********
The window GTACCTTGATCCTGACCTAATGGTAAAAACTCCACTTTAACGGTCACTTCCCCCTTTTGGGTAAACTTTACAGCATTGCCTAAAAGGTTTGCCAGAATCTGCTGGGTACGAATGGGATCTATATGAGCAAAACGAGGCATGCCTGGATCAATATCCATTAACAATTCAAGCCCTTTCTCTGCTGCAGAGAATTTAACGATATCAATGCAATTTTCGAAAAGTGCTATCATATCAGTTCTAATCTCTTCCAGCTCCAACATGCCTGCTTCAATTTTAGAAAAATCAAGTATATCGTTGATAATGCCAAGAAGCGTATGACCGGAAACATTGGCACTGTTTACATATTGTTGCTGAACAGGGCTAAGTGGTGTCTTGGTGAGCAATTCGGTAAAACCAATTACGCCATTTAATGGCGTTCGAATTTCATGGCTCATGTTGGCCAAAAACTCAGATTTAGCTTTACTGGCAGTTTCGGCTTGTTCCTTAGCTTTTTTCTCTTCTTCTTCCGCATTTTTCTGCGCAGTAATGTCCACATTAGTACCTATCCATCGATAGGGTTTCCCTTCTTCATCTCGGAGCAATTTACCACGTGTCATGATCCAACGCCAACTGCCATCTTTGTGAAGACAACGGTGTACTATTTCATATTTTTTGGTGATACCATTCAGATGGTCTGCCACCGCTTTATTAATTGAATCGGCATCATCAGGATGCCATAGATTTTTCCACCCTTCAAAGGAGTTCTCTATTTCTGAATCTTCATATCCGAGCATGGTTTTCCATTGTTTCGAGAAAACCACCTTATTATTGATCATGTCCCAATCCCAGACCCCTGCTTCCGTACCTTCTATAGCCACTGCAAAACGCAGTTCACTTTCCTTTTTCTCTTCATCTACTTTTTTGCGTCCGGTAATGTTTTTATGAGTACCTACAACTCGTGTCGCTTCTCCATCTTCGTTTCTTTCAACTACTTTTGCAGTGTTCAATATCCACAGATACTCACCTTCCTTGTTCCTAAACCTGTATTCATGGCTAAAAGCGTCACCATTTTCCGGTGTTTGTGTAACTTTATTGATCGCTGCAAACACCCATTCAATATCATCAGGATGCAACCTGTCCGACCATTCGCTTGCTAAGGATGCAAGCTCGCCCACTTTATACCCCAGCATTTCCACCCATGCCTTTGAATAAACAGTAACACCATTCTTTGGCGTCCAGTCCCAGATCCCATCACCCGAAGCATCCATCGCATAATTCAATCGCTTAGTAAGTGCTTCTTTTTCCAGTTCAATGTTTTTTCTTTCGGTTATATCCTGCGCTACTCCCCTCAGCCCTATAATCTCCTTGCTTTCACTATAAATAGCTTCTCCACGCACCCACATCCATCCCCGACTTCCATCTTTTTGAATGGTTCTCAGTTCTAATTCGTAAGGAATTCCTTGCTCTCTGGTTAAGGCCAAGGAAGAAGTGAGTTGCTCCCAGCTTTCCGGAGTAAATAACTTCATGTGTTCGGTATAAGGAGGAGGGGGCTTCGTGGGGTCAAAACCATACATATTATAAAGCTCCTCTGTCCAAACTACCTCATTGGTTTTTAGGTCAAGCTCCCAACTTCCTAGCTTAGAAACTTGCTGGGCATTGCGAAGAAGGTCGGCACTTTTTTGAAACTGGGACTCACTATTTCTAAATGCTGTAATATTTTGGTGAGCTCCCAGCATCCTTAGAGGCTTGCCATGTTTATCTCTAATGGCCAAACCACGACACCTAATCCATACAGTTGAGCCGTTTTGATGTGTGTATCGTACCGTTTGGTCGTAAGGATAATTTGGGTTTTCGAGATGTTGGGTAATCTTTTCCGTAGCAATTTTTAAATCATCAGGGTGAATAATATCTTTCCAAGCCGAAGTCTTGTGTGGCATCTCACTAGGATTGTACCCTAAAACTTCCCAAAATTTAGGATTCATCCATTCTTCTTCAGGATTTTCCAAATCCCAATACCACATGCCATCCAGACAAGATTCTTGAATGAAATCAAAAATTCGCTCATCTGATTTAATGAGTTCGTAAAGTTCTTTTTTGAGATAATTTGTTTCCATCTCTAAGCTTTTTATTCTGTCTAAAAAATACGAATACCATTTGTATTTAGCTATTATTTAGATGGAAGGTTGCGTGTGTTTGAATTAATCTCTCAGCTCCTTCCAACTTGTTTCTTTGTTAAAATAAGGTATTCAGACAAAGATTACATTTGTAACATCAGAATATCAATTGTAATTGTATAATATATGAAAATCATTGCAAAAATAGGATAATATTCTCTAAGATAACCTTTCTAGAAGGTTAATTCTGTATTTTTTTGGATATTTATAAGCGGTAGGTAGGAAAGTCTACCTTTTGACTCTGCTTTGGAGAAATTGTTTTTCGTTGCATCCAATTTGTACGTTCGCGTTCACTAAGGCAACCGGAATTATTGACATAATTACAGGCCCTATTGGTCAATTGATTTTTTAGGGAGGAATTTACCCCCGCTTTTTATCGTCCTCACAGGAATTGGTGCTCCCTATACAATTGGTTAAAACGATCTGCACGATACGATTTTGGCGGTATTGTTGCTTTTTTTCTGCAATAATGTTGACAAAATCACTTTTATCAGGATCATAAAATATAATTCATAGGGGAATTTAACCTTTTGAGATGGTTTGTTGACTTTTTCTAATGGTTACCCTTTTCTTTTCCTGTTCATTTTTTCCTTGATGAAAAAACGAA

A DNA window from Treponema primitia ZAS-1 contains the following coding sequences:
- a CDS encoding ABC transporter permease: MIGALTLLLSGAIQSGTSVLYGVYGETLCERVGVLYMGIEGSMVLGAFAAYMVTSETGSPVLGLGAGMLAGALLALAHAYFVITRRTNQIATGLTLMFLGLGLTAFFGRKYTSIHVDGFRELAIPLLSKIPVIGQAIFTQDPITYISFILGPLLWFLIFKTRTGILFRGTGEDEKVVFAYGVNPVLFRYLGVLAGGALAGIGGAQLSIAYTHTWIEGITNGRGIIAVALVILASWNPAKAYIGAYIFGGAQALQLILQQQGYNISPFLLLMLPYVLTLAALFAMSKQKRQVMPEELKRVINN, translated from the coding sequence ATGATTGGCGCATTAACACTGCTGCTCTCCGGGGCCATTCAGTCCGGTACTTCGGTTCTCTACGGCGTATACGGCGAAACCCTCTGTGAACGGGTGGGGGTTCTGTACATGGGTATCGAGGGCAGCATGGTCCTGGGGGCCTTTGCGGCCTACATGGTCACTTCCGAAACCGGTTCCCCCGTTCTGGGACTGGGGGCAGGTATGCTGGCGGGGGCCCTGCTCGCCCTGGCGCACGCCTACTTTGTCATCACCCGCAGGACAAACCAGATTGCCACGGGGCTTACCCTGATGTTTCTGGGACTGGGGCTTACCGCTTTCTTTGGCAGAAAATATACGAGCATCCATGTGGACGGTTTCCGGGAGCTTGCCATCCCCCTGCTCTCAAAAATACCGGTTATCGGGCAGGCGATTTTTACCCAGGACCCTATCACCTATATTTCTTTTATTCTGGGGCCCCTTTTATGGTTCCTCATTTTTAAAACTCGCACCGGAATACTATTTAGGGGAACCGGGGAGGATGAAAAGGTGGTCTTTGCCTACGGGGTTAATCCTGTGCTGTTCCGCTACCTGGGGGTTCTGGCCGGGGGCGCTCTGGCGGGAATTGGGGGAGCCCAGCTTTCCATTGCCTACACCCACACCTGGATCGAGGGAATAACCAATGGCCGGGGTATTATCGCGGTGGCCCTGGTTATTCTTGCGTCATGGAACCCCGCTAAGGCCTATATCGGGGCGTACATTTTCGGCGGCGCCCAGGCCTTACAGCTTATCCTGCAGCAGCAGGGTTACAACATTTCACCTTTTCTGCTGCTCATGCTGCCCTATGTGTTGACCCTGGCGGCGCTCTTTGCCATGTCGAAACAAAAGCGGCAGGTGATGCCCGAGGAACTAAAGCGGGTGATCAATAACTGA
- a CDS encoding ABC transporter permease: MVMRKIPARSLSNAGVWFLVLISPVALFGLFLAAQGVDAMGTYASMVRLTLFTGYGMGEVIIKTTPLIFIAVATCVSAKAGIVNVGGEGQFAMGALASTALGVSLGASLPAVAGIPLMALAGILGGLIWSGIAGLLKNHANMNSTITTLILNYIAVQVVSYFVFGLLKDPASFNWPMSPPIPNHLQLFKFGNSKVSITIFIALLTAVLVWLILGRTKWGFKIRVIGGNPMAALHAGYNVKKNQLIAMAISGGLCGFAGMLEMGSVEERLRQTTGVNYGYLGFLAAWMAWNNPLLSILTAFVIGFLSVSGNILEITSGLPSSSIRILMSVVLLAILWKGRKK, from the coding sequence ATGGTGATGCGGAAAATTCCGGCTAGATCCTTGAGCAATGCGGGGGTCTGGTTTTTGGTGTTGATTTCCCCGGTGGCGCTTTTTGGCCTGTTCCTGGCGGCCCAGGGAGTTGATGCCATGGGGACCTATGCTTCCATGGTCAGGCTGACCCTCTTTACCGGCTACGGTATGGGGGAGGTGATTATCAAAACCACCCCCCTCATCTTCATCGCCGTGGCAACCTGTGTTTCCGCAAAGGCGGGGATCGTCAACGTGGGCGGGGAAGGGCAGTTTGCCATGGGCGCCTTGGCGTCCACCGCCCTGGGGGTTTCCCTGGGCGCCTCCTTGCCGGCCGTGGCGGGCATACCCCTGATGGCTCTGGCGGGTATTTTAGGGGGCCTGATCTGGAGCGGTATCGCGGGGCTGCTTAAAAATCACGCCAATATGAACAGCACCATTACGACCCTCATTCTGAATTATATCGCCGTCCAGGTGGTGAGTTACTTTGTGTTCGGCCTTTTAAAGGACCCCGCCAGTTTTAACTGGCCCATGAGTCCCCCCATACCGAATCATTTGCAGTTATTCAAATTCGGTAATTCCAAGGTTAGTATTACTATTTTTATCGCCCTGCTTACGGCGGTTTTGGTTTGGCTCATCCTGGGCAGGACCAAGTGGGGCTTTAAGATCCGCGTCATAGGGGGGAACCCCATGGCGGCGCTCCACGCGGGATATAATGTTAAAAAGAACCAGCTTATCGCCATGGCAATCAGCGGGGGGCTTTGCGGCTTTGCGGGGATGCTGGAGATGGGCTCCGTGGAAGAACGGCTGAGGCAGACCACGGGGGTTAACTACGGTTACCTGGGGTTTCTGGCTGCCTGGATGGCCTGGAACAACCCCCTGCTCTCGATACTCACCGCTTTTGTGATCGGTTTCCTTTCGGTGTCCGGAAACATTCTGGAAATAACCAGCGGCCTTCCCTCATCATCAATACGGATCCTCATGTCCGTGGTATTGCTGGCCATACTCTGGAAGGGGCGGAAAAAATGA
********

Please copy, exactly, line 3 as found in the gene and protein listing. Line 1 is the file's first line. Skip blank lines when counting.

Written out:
- a CDS encoding ABC transporter permease: MIGALTLLLSGAIQSGTSVLYGVYGETLCERVGVLYMGIEGSMVLGAFAAYMVTSETGSPVLGLGAGMLAGALLALAHAYFVITRRTNQIATGLTLMFLGLGLTAFFGRKYTSIHVDGFRELAIPLLSKIPVIGQAIFTQDPITYISFILGPLLWFLIFKTRTGILFRGTGEDEKVVFAYGVNPVLFRYLGVLAGGALAGIGGAQLSIAYTHTWIEGITNGRGIIAVALVILASWNPAKAYIGAYIFGGAQALQLILQQQGYNISPFLLLMLPYVLTLAALFAMSKQKRQVMPEELKRVINN, translated from the coding sequence ATGATTGGCGCATTAACACTGCTGCTCTCCGGGGCCATTCAGTCCGGTACTTCGGTTCTCTACGGCGTATACGGCGAAACCCTCTGTGAACGGGTGGGGGTTCTGTACATGGGTATCGAGGGCAGCATGGTCCTGGGGGCCTTTGCGGCCTACATGGTCACTTCCGAAACCGGTTCCCCCGTTCTGGGACTGGGGGCAGGTATGCTGGCGGGGGCCCTGCTCGCCCTGGCGCACGCCTACTTTGTCATCACCCGCAGGACAAACCAGATTGCCACGGGGCTTACCCTGATGTTTCTGGGACTGGGGCTTACCGCTTTCTTTGGCAGAAAATATACGAGCATCCATGTGGACGGTTTCCGGGAGCTTGCCATCCCCCTGCTCTCAAAAATACCGGTTATCGGGCAGGCGATTTTTACCCAGGACCCTATCACCTATATTTCTTTTATTCTGGGGCCCCTTTTATGGTTCCTCATTTTTAAAACTCGCACCGGAATACTATTTAGGGGAACCGGGGAGGATGAAAAGGTGGTCTTTGCCTACGGGGTTAATCCTGTGCTGTTCCGCTACCTGGGGGTTCTGGCCGGGGGCGCTCTGGCGGGAATTGGGGGAGCCCAGCTTTCCATTGCCTACACCCACACCTGGATCGAGGGAATAACCAATGGCCGGGGTATTATCGCGGTGGCCCTGGTTATTCTTGCGTCATGGAACCCCGCTAAGGCCTATATCGGGGCGTACATTTTCGGCGGCGCCCAGGCCTTACAGCTTATCCTGCAGCAGCAGGGTTACAACATTTCACCTTTTCTGCTGCTCATGCTGCCCTATGTGTTGACCCTGGCGGCGCTCTTTGCCATGTCGAAACAAAAGCGGCAGGTGATGCCCGAGGAACTAAAGCGGGTGATCAATAACTGA